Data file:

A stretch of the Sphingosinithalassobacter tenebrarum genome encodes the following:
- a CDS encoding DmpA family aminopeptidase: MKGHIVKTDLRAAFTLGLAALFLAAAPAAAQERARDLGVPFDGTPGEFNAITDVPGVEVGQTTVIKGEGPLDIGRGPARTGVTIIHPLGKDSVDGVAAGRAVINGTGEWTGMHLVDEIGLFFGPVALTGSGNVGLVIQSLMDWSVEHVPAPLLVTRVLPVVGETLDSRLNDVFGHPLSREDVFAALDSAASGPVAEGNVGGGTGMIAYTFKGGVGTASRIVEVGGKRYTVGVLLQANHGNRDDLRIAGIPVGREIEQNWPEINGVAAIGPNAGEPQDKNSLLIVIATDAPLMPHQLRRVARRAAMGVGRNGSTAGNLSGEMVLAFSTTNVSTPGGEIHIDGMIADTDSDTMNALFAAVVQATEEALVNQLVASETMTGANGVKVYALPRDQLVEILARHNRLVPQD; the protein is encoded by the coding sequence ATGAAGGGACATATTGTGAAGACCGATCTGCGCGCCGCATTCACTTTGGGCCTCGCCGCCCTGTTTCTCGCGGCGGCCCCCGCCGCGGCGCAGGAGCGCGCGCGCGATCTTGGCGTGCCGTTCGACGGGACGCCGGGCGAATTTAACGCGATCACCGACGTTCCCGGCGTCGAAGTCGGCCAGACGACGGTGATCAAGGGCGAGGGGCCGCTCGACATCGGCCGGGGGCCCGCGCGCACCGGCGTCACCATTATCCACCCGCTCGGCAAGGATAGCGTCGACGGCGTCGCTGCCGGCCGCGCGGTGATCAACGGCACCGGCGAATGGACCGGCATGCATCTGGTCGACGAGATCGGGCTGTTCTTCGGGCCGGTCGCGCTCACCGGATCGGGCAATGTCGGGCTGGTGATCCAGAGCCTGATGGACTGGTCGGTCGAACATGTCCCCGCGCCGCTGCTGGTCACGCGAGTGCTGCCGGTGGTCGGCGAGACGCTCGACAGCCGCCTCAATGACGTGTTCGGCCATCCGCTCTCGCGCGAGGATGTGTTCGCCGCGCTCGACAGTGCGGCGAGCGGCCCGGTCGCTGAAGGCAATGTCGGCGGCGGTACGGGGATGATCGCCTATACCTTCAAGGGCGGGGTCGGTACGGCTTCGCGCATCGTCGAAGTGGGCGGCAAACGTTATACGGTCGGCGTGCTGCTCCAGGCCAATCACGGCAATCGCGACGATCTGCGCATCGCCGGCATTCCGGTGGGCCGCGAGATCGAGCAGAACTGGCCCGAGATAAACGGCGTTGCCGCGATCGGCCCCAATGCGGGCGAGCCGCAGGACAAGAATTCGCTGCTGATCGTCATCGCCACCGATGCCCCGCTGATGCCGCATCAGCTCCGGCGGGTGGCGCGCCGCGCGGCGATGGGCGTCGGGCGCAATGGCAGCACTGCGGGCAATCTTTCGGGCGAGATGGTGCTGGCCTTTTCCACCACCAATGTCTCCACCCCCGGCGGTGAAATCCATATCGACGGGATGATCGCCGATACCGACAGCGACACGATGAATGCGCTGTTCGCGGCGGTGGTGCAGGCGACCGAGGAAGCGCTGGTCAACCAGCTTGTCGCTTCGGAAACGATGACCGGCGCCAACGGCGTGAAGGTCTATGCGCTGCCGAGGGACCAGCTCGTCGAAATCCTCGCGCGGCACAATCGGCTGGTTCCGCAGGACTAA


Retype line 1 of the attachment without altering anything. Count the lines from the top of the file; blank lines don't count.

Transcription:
A stretch of the Sphingosinithalassobacter tenebrarum genome encodes the following: